Yet, even in his own anarchist movement Spooner was the last of the Old Guard believers in natural rights; his successors in the individualist-anarchist movement, led by Benjamin R. Tucker, all proclaimed arbitrary whim and might-makes-right as the foundation of libertarian moral theory. And yet, Spooner knew that this was no foundation at all; for the State is far mightier than any individual, and if the individual cannot use a theory of justice as his armor against State oppression, then he has no solid base from which to roll back and defeat it.

With his emphasis on cognitive moral principles and natural rights, Spooner must have looked hopelessly old-fashioned to Tucker and the young anarchists of the 1870s and 1880s. And yet now, a century later, it is the latters' once fashionable nihilism and tough amoralism that strike us as being empty and destructive of the very liberty they all tried hard to bring about. We are now beginning to recapture the once-great tradition of an objectively grounded rights of the individual. In philosophy, in economics, in social analysis, we are beginning to see that the tossing aside of moral rights was not the brave new world it once seemed — but rather a long and disastrous detour in political philosophy that is now fortunately drawing to a close.

The next paragraph is even more important. Read it there.


I washed the truck today. I was on vacation. The radio told me while I was working that the temperature went from 73-76 degrees F. Sunny (or "partly cloudy," who cares?)...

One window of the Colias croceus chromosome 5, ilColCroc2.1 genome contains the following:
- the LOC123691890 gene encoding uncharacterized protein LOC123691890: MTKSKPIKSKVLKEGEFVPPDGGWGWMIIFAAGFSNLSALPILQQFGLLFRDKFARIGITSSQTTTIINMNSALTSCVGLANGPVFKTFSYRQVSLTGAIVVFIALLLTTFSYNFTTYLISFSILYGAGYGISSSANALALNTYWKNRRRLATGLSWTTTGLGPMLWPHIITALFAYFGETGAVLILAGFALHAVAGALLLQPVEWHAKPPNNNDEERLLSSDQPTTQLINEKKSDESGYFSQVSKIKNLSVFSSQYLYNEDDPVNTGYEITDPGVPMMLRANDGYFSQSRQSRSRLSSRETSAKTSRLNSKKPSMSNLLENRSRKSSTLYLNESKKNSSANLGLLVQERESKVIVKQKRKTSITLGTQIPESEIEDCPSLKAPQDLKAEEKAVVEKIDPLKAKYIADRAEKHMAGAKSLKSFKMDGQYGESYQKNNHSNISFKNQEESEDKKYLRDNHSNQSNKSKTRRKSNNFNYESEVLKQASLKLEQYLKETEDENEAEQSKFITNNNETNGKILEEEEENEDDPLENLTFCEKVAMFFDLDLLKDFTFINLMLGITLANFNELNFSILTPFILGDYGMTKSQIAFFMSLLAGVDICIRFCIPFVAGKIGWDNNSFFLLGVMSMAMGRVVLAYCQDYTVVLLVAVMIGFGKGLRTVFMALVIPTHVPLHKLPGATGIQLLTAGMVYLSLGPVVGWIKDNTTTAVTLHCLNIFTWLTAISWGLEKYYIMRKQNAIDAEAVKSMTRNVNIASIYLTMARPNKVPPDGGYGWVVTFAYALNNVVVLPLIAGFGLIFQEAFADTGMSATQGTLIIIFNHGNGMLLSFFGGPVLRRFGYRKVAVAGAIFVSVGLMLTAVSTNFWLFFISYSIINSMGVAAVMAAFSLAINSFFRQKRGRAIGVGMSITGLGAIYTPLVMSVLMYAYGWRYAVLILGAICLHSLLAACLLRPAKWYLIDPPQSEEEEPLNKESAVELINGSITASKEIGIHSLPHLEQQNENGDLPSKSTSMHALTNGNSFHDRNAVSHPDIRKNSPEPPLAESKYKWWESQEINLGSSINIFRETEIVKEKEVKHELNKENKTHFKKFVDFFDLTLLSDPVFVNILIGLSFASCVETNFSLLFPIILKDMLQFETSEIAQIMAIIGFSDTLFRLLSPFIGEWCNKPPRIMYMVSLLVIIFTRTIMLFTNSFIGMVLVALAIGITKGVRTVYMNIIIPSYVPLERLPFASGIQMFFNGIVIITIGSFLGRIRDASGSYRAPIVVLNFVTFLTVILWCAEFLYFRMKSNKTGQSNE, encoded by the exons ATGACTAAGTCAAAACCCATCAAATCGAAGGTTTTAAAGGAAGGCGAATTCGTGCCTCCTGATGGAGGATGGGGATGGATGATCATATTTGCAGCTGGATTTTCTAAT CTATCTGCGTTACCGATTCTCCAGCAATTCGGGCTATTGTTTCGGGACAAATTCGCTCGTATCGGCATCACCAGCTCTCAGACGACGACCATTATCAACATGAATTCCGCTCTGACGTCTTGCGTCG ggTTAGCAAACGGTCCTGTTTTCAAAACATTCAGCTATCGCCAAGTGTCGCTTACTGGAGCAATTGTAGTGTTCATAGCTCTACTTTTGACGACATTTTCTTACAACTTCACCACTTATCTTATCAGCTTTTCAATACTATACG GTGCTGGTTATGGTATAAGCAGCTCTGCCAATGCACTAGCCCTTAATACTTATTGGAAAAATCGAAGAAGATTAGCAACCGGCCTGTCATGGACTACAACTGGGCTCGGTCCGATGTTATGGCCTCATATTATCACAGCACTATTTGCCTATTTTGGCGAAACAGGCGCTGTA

Beckham married Posh Spice...

Probligo ragged on me about Capitalism...

My life is effin' wonderful!

I've been listening to Dennis Miller all week from 10:00 to noon every day on AM 1570 for the last week...

I am psyched about life!

Friday the 13th is Bulls--t!

Here's a hint at how today went:
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All right [Morons: note spelling] I'll let you see the parts of that - that I find most important - a little closer:
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I just realized I haven't brushed her hair today. Sorry.

Wednesday, July 11, 2007

My Daughter wants to read The Kalevala.

I picked this version, but there's plenty.

If anyone in the Twin Cities wants to help me learn Finnish using it, that would be wonderful. Or just buddy up to work on it together.

I suppose I could do that with the kids.

Diamonds and Water

I just discovered a guy, Daniel J. McLaughlin, who has some valuable insights:
There are some very good teachers, but teaching in a typical classroom is not generally a route to superstardom. There are relatively limited classroom positions in any geographic area, and usually plenty of competent and capable people willing to fill the spots. They are similar to water in our example. They may be necessary, they may be very good, they may provide a very valuable service, but they are also abundant.